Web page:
Crowdfunding Myth Busting Series – Public Offerings to Non-Accredited Investors

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Peter Adams, Executive Director at Rockies Venture Club

Let’s tackle crowdfunding myth busting to better prepare for raising capital. What are the most commonly believed myths in crowdfunding? Let’s look at many of them to find what’s truth and what to debunk. Here we look at how existing offering exemptions already allow for public offering to non-accredited investors. We’ll examine one more myth, so look for our final blog post in a few days.

Myth #5:

In Colorado, many of the crowdfunding opportunities created by the JOBS act are already available to entrepreneurs.

Reality:

The Colorado Division of Securities already offers SCOR and RL limited registrations for public offerings to non-accredited investors for in-state deals. These registrations are rarely used, even though in some cases they represent less work for the entrepreneur than filing with a crowdfunding portal.  Entrepreneurs can pay $50 and fill out a few forms and in a few weeks of regulatory review they may be legally entitled to publicly market their securities to accredited and non-accredited investors alike.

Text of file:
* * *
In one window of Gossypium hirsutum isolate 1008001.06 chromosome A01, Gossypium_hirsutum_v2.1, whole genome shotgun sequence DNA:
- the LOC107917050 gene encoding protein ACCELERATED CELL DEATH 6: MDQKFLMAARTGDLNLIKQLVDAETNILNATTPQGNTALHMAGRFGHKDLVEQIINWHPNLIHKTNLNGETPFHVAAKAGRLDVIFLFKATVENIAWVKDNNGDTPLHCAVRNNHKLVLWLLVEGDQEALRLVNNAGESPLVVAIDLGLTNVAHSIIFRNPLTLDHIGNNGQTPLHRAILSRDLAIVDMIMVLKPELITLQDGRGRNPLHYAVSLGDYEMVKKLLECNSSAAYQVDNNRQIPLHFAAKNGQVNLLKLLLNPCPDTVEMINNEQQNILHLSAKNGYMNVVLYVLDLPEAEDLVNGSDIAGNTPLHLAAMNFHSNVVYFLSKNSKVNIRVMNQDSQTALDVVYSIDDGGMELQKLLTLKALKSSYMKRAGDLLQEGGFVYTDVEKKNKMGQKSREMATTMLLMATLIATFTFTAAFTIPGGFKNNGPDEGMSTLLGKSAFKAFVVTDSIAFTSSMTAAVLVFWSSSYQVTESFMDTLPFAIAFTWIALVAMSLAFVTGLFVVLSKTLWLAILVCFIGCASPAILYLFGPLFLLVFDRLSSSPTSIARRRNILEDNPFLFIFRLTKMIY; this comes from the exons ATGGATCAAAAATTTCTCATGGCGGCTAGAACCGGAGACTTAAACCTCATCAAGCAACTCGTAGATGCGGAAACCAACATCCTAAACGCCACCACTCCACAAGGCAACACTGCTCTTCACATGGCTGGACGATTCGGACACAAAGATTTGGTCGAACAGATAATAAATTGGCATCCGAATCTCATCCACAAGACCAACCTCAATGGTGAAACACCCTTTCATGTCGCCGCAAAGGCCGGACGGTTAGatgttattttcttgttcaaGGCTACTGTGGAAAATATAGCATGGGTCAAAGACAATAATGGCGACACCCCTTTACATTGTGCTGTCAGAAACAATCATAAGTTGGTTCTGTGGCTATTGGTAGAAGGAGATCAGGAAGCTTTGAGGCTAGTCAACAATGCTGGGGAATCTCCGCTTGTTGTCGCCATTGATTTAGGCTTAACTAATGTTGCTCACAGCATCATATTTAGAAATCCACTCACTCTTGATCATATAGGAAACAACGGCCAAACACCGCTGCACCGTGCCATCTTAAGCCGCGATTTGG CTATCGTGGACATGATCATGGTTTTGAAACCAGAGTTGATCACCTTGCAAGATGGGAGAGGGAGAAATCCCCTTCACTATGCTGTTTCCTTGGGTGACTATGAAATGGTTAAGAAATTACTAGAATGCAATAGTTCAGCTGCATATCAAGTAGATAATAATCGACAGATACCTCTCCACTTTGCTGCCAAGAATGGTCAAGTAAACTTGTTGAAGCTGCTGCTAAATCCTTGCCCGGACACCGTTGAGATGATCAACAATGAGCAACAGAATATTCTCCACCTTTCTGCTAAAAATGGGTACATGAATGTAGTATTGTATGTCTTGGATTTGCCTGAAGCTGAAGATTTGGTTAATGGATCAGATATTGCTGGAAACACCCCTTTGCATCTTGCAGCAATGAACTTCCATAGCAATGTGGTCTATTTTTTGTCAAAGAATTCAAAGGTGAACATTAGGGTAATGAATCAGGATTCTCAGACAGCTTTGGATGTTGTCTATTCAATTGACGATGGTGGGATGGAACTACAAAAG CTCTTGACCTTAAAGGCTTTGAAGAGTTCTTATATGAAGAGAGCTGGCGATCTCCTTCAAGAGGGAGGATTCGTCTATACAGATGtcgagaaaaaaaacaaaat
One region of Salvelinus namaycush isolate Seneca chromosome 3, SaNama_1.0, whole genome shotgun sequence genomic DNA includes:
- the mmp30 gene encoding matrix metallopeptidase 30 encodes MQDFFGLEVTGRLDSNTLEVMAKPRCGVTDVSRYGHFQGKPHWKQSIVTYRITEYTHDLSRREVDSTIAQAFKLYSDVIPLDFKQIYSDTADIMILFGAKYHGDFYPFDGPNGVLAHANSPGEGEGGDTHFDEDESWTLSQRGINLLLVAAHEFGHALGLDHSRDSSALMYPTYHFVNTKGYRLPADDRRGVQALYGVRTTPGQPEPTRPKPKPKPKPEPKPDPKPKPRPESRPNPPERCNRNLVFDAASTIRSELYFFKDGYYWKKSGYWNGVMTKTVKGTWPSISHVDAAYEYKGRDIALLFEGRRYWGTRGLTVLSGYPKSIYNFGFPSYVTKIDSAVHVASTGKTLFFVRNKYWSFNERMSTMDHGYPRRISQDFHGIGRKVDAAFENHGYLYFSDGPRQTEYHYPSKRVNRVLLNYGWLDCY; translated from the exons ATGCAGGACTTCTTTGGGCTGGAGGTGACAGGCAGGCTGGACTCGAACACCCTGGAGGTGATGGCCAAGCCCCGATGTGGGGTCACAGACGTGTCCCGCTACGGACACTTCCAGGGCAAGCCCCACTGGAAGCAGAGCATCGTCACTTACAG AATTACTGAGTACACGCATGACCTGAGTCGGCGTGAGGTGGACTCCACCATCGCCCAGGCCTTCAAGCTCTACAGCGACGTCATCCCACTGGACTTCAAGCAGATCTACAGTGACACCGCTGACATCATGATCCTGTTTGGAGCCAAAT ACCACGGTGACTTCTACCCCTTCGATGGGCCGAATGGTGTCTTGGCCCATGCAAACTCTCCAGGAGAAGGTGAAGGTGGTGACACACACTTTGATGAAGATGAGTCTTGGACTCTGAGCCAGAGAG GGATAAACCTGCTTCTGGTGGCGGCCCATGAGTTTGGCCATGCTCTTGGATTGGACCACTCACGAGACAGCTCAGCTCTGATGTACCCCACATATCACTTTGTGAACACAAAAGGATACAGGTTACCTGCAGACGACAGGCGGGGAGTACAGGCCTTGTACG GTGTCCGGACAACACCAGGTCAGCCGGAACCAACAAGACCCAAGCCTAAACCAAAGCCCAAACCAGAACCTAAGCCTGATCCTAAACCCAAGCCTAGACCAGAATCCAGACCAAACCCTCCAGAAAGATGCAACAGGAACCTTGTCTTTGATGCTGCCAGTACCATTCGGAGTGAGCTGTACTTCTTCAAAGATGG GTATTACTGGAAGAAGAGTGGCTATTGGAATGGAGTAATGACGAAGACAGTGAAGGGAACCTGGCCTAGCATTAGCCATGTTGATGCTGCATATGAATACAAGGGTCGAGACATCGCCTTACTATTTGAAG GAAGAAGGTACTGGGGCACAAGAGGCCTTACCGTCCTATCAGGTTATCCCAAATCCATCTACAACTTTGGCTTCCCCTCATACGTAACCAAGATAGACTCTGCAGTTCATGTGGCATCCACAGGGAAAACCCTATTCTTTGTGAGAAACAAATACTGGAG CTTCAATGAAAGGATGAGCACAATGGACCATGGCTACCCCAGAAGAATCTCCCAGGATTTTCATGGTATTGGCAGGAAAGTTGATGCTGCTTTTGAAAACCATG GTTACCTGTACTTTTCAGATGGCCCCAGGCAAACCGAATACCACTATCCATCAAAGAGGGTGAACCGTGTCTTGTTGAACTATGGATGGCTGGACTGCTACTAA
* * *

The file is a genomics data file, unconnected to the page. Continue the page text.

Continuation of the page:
Many people confuse the two things that must occur for successful securities sales.  The first is that it must be legal. There has been much excitement about the SEC releasing the details the JOBS act, but since many of these opportunities for lightweight registration have already existed for years, there must be something else missing.

That second thing missing is the marketing effort that must be expended to raise capital.  Most companies seeking capital are not prepared for the process. They are promoting their companies without having put together a working team of people, without having done the detailed financial projections and analysis needed, and without having done the market research to gauge market demand and competition for their product.  Even those who have gone through these steps to prepare for raising capital are often not ready for the extraordinarily difficult process of marketing their securities.

Funding portals will help companies to some extent in that there will be a place where investors can look at a good amount of deal flow in one place.  Entrepreneurs will likely find that it takes more than a portal listing to sell securities and they will need to develop significant social networks and spend significant dollars and time in putting together presentations, traveling to meet investors, advertising and more.

 

Stay tuned for the next crowdfunding myth busting blog post on quick fixes

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